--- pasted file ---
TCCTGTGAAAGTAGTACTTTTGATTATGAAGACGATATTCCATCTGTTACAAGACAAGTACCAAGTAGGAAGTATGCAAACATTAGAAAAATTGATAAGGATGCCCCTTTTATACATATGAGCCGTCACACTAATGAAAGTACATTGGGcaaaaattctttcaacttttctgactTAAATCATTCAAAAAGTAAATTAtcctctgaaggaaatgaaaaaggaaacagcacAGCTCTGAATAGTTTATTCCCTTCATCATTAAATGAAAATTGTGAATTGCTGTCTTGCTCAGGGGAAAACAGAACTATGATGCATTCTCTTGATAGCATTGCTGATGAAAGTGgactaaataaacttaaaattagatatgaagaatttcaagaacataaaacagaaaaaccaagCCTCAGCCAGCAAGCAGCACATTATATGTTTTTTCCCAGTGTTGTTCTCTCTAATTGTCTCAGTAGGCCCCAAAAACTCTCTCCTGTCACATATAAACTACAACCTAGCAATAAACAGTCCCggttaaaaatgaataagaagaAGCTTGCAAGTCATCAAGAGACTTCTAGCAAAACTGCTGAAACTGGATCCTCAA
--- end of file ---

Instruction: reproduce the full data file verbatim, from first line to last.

TCCTGTGAAAGTAGTACTTTTGATTATGAAGACGATATTCCATCTGTTACAAGACAAGTACCAAGTAGGAAGTATGCAAACATTAGAAAAATTGATAAGGATGCCCCTTTTATACATATGAGCCGTCACACTAATGAAAGTACATTGGGcaaaaattctttcaacttttctgactTAAATCATTCAAAAAGTAAATTAtcctctgaaggaaatgaaaaaggaaacagcacAGCTCTGAATAGTTTATTCCCTTCATCATTAAATGAAAATTGTGAATTGCTGTCTTGCTCAGGGGAAAACAGAACTATGATGCATTCTCTTGATAGCATTGCTGATGAAAGTGgactaaataaacttaaaattagatatgaagaatttcaagaacataaaacagaaaaaccaagCCTCAGCCAGCAAGCAGCACATTATATGTTTTTTCCCAGTGTTGTTCTCTCTAATTGTCTCAGTAGGCCCCAAAAACTCTCTCCTGTCACATATAAACTACAACCTAGCAATAAACAGTCCCggttaaaaatgaataagaagaAGCTTGCAAGTCATCAAGAGACTTCTAGCAAAACTGCTGAAACTGGATCCTCAA